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Memphis used to wooing teams

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By HUBERT MIZELL

© St. Petersburg Times,
published August 19, 2001


Memphis has checked out of Heartbreak Hotel. It's more than the city of just Elvis, barbecue, FedEx, blues and The Firm. Pleading for a major-league sports franchise was rolling long when The King was still rocking at Graceland.

Memphis was deep into posturing for a pro football team 30 years ago, when University of Tennessee coach Phil Fulmer was a little-known offensive guard for the Vols, Minnie Pearl was getting Saturday night yuks at the Grand Ole Opry and Al Gore's job was chasing stories for a Nashville newspaper.

On the banks of the Mississippi, they took stabs with the WFL, USFL and, I recall, the AFL/CIO. Pepper Rodgers, an old Georgia Tech quarterback who coached strong teams at Kansas and UCLA, scrambled his way into most every Memphis football adventure but the town's ill-fated season of babysitting Oilers-turning-Titans who were Nashville-bound.

At last, Memphis can crow, "We're in the big leagues." Thanks to basketball.

Because a pack of Grizzlies could neither win nor draw in Vancouver, the NBA voted to relocate to Presley's precinct, where the lures included a bargeful of money pledged by AutoZone founder J.R. "Pitt" Hyde.

It's the smallest NBA market, but I think Memphis will make good. Civic desire is unquestionable and hoops have a strong tradition at both collegiate and high school levels.

I mean, I think it's going to work well. My convictions tempered only due to being wrong, so far, in figuring Tampa Bay, after a painfully long pursuit, would flourish as a major-league baseball market.

UPPERCUTS: Nice grass, Philadelphia. ... Former 49ers teammates Steve Young and Brent Jones are revving enthusiasm and money to pitch for a Silicon Valley franchise. Steve, as a QB, experienced the sweetest (Niners of Eddie DeBartolo) and sourest (Bucs of Hugh Culverhouse) of pro football operations. Even so, the Young-Jones chances in northern California are nil. NFL ownership explosions are assured if the jocks officially attempt intrusion into territories of the Raiders and Niners. ... D-Rays pitching coach Bill Fischer's record of 841/3 innings without allowing a walk is secure, now that Greg Maddux was ordered to execute an intentional, but Fisch's adroit control got him nothing better than a 4-12 record in 1962 for Kansas City. ... Has any athlete ever had a better bounceback in a single event than Boston catcher Scott Hatteberg, who hit into a triple play against Texas two weeks ago and then, in his next at-bat, cranked a grand slam to win the game?

READERS SHOUT: E-mail from Joe Kuppe says: "I like to see commentary regarding the appearance of baseball players. Rule book for proper dress is explicit but I see pants legs hanging over shoes, shirts with four buttons undone and lots of jewelry including one nut who wears shark's teeth.

Mel Casper of Tampa writes: "I like your new Sunday columns, Hubert, but I miss your takes on the Bucs, Gators, 'Noles, golf and other sports. What's the chance for a comeback?"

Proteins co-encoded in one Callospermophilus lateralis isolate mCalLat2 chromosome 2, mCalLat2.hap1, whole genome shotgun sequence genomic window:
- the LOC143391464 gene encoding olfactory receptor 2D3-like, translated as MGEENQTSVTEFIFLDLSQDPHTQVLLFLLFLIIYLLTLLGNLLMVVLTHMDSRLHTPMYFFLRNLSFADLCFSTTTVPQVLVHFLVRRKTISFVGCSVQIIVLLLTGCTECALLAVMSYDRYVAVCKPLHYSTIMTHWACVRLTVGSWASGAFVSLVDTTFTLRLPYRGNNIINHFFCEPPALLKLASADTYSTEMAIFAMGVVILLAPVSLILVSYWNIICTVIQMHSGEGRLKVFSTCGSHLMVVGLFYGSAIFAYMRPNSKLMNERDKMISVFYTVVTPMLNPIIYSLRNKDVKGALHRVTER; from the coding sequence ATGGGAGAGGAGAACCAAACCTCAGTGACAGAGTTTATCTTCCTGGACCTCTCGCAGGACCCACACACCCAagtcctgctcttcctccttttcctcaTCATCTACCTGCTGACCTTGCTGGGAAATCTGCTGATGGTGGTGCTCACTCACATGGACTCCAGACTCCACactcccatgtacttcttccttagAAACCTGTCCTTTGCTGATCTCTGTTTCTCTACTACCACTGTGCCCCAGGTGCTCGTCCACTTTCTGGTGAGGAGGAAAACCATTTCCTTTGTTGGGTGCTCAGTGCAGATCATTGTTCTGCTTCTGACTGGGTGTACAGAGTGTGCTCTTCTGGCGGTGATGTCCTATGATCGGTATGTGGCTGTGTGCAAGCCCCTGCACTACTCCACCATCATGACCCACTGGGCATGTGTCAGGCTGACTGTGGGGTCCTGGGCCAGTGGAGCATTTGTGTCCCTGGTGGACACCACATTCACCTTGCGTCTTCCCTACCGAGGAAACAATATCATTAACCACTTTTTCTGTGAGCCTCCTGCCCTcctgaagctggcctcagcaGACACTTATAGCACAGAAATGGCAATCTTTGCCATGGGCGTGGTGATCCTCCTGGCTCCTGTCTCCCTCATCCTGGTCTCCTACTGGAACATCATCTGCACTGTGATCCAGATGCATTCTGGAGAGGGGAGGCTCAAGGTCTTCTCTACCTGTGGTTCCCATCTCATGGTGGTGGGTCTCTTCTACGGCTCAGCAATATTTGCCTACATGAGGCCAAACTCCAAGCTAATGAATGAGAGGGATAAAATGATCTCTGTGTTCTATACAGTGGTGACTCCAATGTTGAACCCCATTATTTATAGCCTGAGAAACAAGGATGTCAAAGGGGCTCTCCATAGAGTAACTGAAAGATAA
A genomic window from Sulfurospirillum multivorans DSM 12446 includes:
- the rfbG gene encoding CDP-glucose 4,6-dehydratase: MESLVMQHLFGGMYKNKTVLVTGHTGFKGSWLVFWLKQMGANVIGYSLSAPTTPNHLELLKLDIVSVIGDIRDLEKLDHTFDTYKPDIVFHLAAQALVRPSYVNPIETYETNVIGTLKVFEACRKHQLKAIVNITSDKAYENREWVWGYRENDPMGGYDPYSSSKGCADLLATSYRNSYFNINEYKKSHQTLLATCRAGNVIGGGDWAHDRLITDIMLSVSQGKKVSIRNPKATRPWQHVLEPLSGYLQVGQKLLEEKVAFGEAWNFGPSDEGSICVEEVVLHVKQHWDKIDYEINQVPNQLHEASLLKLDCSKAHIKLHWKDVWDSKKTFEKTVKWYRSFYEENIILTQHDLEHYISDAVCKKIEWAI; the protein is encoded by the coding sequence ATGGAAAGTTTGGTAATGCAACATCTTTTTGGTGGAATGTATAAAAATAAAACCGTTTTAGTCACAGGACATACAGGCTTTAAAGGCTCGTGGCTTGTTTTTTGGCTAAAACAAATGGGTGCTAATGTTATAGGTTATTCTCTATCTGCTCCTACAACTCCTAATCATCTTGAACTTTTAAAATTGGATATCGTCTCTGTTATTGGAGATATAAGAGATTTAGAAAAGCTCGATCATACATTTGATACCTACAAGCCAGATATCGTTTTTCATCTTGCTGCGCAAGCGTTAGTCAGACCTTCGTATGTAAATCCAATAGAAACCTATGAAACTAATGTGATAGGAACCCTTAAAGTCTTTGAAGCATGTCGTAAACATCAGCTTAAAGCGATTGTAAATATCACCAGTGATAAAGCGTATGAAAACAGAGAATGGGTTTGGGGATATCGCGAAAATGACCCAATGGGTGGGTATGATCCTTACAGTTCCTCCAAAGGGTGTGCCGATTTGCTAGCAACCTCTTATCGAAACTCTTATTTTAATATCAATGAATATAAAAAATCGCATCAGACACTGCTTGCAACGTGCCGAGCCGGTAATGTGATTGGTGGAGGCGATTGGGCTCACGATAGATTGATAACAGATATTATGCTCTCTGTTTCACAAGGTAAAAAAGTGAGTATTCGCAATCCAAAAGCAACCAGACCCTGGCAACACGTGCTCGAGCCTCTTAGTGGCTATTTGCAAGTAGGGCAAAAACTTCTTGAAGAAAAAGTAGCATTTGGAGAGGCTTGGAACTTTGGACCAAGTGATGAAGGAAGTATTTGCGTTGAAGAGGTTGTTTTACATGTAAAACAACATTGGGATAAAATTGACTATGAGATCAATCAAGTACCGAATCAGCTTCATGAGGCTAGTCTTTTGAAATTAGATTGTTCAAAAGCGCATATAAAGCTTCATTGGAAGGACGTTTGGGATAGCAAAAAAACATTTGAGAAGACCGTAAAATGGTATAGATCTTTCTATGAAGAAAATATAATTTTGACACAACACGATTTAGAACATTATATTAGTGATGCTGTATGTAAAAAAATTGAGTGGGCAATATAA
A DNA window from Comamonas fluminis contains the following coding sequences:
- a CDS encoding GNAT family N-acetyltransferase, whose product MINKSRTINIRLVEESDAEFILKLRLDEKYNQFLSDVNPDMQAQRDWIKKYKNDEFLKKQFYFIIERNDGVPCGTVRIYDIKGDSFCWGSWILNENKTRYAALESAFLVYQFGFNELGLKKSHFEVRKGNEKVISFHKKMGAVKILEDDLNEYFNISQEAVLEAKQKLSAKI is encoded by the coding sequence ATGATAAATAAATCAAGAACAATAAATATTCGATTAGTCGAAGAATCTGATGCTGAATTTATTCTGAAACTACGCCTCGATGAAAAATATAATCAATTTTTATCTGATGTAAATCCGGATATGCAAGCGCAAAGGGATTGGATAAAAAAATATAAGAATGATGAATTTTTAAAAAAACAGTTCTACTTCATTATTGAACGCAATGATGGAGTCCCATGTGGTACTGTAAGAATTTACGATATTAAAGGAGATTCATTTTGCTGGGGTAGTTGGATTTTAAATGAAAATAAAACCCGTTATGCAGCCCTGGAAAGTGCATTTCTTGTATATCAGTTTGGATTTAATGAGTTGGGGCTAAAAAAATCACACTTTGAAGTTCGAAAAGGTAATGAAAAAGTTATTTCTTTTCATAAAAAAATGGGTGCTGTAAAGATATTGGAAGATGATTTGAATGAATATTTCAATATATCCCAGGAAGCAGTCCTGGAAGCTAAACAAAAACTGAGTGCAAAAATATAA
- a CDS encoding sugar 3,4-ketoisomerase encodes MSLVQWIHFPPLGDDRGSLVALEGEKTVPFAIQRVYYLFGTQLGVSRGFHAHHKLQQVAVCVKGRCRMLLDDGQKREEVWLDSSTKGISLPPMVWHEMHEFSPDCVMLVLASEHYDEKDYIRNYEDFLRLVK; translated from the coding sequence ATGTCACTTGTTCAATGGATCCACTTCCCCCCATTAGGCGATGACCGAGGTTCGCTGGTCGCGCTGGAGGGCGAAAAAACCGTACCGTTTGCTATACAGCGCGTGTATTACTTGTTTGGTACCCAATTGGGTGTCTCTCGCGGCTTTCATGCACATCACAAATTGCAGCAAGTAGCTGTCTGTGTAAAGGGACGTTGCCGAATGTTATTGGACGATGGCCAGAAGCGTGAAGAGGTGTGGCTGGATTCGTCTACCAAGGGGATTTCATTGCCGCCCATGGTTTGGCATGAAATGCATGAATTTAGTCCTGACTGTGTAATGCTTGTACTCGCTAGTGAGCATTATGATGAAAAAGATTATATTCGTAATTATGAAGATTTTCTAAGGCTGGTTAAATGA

Ed Wright of Clearwater suggests: "Joe Magrane is in the wrong business. His best comments are yep, huh and I don't know. He was more tolerable before doing Olympics baseball telecasts. Also, where is Jimmy Piersall, who played the Red Sox outfield with Ted Williams and Jackie Jensen?"

MY TAKES: Unlike golf, where rules are strictly enforced, baseball takes more liberties than the Sixth Fleet. Strike zone gets tinkering. Batting boxes are ignored. Fashion policing is nowhere near NFL standards. Bud Selig really should care. ... As for Magrane, he's a favorite of mine. D-Rays television, including Dwayne Staats, is far from Tampa Bay's weakest baseball link. ... Re: Piersall, he was a minor-league instructor with the Cubs until a couple years ago and now lives in Wheaton, Ill., and does a radio show in Chicago. ... Muchasgracias, Mel, but retirement is dandy. Sunday's swats are all I'll be handling, except maybe for rare assignments, mostly in my new Virginia neighborhood.

JABS: Cancer has claimed another Mantle. Mickey's brother, Roy, at 65, became the family's fifth victim, beginning with father Mutt. ... Serena Williams admits to online shopping addiction, including $40,000 in goodies for her dog. Why do the former too-much-money, too-much-idle-time problems of Jennifer Capriati flash to mind? ... With the Gold Club's disintegration, we must surmise that Atlanta, like Ian Woosnam, had one club too many. ... Include me in the chorus who thinks John Stallworth should've been introduced by Lynn Swann as a Pro Football Hall of Fame inductee, rather than vice versa. Maybe it does help to be a mediocre TV announcer. ... Can you feel Florida interest in Chicago's Bears taking a leap, with Shane Matthews and Danny Wuerffel, ex-Gator quarterbacks, on the depth chart, shooing Cade McNown out of Windy town, the decisions being made by rookie general manager Jerry Angelo, erstwhile former Bucs personnel chief? ... Speaking of your heroes, the biggest Bucs question is still offensive line.

Whatever happened to Paula Abdul?

-- To reach Hubert Mizell, e-mail mmizell02@earthlink.net or mail to P.O. Box 726, Nellysford, VA 22958.

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